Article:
By Sen. Wayne Wallingford, R-Cape Girardeau
Ethics reform has been a major goal for the General Assembly during the past two legislative sessions. In both the Senate and House, multiple pieces of legislation aimed at raising the Show-Me state’s ethical bar have been introduced and considered. This week has been an especially productive one as far as ethics are concerned as my fellow senators and I had our first all-nighter of the Second Regular Session, during which we started a very significant discussion on ethics reform.
The General Assembly’s strategy so far this Session has been to focus on single-subject pieces of legislation, which are specific to one certain item within a subject that can gain a large amount of support, working together with other bills to tackle broad issues piece-by-piece. Compared to large-scale, omnibus legislation with many facets and combined legislation that is often difficult to pass, these single-issue reform bills are more straight-forward and targeted. This week, the Senate received six House bills pertaining to ethics, a big step toward improving the Missouri government’s code of conduct. Here are the six pieces of legislation that were passed from the House to the Senate this week:
- House Bill 1575 (Rep. Rowden) – Institutes a time requirement for officials to report travel expenses paid by a third party.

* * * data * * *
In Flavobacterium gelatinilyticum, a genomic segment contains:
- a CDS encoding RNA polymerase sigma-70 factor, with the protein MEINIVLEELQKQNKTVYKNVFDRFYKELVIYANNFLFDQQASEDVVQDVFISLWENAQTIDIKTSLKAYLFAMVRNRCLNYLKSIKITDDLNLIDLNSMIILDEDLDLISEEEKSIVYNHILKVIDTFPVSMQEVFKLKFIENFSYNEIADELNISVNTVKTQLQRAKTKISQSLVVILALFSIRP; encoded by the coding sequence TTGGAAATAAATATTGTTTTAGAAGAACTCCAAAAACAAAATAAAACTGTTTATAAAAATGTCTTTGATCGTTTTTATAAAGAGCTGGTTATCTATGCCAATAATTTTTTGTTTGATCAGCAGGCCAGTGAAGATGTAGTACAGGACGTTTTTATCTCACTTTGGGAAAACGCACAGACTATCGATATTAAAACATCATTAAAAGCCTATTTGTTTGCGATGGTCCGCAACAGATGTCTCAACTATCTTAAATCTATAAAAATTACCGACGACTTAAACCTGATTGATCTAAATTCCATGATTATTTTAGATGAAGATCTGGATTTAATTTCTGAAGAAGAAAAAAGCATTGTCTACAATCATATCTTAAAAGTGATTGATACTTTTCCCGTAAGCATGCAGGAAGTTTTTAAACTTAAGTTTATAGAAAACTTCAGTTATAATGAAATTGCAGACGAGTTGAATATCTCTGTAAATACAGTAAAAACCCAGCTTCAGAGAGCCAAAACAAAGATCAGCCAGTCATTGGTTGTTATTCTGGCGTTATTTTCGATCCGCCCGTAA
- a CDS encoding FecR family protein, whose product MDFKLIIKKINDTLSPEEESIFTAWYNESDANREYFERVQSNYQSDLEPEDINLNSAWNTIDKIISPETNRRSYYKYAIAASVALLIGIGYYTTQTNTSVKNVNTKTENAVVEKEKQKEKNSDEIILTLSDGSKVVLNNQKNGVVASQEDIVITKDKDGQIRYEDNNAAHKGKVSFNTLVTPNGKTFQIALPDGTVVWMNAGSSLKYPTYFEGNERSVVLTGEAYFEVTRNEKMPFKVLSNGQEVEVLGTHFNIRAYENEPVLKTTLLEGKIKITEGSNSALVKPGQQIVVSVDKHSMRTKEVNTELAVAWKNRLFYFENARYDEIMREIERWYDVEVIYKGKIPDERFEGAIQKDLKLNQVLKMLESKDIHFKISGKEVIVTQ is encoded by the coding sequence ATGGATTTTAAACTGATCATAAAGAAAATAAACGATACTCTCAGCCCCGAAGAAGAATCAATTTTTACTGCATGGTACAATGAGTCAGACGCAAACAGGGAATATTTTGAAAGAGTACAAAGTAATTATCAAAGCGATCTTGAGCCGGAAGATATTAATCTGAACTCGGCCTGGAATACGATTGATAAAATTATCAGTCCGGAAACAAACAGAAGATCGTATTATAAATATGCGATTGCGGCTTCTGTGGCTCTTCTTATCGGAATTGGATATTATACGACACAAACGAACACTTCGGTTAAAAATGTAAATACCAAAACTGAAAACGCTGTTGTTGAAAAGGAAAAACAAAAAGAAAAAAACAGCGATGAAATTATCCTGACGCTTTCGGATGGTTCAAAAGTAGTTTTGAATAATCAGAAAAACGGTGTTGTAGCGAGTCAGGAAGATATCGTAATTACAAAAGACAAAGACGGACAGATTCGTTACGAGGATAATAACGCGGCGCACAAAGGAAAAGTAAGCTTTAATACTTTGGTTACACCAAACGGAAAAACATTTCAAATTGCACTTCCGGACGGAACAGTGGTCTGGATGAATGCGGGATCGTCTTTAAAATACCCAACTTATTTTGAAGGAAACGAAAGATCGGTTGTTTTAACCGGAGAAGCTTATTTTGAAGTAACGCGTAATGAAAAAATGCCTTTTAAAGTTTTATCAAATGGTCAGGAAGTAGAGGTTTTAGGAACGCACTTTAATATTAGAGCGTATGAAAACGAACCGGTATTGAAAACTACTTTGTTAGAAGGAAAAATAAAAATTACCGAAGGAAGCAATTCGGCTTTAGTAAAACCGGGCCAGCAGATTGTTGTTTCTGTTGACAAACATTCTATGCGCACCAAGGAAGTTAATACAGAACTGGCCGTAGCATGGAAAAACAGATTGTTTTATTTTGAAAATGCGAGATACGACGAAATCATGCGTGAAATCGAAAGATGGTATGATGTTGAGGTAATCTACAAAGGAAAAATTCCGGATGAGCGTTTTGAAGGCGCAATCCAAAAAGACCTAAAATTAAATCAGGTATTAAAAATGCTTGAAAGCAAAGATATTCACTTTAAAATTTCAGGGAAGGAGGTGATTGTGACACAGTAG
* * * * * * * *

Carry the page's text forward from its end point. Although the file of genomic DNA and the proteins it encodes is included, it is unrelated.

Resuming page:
- House Bill 1979 (Rep. Rowden) – “Revolving door policy,” prohibits members of the General Assembly, statewide elected officials and holders of any office that requires Senate confirmation from becoming a lobbyist before there elected term is completed.
- House Bill 1983 (Rep. Dogan) – Prohibits statewide elected officials and members of the General Assembly from serving as paid political consultants.
- House Bill 2166 (Rep. Alferman) – Prohibits lobbyist gifts of more than $50 to state public officials.
- House Bill 2203 (Rep. Barnes) – Requires former public officials to dissolve their candidate committee upon registering as a lobbyist.
- House Bill 2226 (Rep. Barnes) – Expands the definition of “public official” to include certain executive branch appointees.
The Senate will continue to debate multiple ethics bills on the floor during the coming weeks and has already had several serious discussions on ethics legislation, which will hopefully move to the House and ultimately the governor’s desk to become law. Missouri lawmakers have a certain ethical standard we are responsible for upholding, and the Senate will continue to work toward a brighter, more ethical future throughout this Session and beyond.